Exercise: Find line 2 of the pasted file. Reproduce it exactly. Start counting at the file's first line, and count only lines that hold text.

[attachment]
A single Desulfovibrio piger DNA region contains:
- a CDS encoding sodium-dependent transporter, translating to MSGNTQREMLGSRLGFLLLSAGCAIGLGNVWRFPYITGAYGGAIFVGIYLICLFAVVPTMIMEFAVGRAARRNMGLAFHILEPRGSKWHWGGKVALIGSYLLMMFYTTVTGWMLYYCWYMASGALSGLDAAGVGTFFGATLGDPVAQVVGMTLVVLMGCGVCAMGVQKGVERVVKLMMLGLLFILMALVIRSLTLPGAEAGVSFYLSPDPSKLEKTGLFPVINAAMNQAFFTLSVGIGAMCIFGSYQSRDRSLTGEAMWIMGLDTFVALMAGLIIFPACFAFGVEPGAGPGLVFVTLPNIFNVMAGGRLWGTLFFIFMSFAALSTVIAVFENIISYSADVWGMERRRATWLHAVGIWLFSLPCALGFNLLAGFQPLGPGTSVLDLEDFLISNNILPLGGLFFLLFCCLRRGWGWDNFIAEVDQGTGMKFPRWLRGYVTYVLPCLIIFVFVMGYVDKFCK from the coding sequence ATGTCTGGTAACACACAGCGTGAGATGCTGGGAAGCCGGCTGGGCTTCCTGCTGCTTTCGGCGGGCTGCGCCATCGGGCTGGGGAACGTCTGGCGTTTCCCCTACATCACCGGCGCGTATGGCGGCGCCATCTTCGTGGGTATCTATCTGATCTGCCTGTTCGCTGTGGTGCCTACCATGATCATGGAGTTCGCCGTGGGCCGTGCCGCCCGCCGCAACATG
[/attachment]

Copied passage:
- a CDS encoding sodium-dependent transporter, translating to MSGNTQREMLGSRLGFLLLSAGCAIGLGNVWRFPYITGAYGGAIFVGIYLICLFAVVPTMIMEFAVGRAARRNMGLAFHILEPRGSKWHWGGKVALIGSYLLMMFYTTVTGWMLYYCWYMASGALSGLDAAGVGTFFGATLGDPVAQVVGMTLVVLMGCGVCAMGVQKGVERVVKLMMLGLLFILMALVIRSLTLPGAEAGVSFYLSPDPSKLEKTGLFPVINAAMNQAFFTLSVGIGAMCIFGSYQSRDRSLTGEAMWIMGLDTFVALMAGLIIFPACFAFGVEPGAGPGLVFVTLPNIFNVMAGGRLWGTLFFIFMSFAALSTVIAVFENIISYSADVWGMERRRATWLHAVGIWLFSLPCALGFNLLAGFQPLGPGTSVLDLEDFLISNNILPLGGLFFLLFCCLRRGWGWDNFIAEVDQGTGMKFPRWLRGYVTYVLPCLIIFVFVMGYVDKFCK from the coding sequence ATGTCTGGTAACACACAGCGTGAGATGCTGGGAAGCCGGCTGGGCTTCCTGCTGCTTTCGGCGGGCTGCGCCATCGGGCTGGGGAACGTCTGGCGTTTCCCCTACATCACCGGCGCGTATGGCGGCGCCATCTTCGTGGGTATCTATCTGATCTGCCTGTTCGCTGTGGTGCCTACCATGATCATGGAGTTCGCCGTGGGCCGTGCCGCCCGCCGCAACATG